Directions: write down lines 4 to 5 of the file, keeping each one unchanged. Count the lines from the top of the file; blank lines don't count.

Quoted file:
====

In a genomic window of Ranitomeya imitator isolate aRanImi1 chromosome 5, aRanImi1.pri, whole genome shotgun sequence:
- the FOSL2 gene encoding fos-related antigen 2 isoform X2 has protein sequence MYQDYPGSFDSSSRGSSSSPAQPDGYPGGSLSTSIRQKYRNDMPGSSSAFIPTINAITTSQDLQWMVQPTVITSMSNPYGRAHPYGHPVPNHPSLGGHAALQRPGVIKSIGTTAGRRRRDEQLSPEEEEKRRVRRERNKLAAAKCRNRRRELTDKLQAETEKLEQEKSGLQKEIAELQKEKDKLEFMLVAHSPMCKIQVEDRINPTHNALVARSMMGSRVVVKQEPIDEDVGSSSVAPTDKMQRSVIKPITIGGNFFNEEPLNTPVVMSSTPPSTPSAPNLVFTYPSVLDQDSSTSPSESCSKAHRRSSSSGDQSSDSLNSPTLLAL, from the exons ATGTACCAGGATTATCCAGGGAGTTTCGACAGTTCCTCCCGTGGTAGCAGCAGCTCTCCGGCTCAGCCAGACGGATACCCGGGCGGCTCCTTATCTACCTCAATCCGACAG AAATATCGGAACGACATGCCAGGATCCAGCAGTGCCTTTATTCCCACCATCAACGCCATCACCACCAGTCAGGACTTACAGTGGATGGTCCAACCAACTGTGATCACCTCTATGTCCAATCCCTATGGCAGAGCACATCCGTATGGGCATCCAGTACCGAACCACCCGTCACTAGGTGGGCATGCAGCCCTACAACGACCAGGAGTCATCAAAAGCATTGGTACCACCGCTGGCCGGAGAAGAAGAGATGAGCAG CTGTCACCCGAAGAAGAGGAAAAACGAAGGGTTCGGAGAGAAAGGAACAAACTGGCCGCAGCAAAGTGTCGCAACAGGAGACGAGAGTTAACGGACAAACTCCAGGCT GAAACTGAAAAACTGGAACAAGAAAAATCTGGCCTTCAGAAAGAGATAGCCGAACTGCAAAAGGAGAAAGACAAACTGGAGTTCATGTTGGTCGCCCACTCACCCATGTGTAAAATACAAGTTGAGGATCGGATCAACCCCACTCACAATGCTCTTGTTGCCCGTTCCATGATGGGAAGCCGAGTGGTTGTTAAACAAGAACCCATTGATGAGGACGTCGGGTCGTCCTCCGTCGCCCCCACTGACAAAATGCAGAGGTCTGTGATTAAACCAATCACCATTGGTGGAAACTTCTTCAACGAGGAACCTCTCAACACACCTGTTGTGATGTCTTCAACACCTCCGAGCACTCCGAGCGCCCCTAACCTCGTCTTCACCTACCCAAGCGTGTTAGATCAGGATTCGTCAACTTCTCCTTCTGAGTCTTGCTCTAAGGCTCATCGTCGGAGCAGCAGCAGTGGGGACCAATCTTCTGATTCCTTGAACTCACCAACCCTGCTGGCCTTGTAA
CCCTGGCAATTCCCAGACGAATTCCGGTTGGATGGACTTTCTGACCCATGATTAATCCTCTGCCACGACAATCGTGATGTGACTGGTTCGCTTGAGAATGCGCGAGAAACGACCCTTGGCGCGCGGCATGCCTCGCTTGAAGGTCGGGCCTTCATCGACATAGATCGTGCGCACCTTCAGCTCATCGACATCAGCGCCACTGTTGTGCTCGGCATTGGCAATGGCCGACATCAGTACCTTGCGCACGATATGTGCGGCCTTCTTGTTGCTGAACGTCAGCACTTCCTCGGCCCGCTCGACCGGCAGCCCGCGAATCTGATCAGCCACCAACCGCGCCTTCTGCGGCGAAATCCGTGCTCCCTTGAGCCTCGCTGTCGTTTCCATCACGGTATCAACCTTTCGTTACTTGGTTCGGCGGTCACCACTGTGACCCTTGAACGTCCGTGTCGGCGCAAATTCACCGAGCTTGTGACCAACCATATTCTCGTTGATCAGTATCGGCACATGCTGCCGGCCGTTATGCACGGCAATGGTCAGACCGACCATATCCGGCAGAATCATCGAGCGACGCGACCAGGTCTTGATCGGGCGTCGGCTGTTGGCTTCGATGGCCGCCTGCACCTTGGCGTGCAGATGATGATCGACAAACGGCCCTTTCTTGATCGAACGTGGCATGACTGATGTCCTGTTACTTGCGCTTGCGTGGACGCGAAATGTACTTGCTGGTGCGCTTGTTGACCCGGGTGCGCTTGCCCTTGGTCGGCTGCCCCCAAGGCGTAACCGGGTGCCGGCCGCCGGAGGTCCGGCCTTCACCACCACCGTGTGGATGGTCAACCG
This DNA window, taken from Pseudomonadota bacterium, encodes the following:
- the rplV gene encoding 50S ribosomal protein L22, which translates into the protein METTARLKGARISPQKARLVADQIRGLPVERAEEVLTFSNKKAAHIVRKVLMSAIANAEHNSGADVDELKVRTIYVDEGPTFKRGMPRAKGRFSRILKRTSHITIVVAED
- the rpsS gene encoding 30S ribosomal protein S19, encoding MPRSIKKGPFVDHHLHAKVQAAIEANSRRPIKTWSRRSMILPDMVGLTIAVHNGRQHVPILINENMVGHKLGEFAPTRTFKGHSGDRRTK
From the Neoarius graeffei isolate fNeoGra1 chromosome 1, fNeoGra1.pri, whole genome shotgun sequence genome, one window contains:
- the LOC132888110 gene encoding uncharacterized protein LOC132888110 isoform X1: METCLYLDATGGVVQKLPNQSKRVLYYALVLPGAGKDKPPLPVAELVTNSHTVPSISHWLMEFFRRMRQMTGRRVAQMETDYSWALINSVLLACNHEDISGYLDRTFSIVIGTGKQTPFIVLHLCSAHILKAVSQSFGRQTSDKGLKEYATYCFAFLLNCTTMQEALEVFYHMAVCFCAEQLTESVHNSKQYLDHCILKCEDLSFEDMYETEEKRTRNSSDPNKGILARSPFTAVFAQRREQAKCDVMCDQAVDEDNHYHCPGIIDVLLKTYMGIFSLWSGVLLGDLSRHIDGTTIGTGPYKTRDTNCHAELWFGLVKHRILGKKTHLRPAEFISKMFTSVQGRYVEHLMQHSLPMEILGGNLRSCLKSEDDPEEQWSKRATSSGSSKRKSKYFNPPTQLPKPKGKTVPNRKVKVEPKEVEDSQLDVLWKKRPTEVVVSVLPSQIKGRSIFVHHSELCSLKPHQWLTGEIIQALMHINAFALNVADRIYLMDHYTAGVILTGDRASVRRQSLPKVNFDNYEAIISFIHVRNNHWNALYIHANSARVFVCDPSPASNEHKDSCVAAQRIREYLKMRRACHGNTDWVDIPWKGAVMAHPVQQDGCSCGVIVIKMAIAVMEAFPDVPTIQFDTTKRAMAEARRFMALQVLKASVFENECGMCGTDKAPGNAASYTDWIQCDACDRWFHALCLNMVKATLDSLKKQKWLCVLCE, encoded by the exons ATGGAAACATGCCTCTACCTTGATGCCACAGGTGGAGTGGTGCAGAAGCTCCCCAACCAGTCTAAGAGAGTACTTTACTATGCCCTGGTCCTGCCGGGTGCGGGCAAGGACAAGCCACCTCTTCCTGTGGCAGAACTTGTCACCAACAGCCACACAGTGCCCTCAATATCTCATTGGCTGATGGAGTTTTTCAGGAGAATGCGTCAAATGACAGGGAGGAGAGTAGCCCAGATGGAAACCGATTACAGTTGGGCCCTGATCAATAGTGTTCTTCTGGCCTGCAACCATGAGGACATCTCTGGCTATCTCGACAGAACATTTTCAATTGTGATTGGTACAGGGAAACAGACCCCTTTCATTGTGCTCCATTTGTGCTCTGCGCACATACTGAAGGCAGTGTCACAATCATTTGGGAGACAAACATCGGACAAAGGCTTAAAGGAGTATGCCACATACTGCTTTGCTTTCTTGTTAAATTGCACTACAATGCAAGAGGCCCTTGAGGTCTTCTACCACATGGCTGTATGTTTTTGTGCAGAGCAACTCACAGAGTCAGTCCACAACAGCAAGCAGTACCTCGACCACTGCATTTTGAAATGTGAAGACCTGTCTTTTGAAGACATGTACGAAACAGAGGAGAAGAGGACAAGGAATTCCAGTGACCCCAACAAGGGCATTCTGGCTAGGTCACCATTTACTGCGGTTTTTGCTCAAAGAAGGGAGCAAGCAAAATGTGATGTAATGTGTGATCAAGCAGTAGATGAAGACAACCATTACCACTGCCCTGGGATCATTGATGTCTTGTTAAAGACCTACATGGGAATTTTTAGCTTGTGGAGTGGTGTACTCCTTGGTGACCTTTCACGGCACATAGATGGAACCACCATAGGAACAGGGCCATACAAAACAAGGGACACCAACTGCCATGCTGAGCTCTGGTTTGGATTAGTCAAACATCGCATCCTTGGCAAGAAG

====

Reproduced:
This DNA window, taken from Pseudomonadota bacterium, encodes the following:
- the rplV gene encoding 50S ribosomal protein L22, which translates into the protein METTARLKGARISPQKARLVADQIRGLPVERAEEVLTFSNKKAAHIVRKVLMSAIANAEHNSGADVDELKVRTIYVDEGPTFKRGMPRAKGRFSRILKRTSHITIVVAED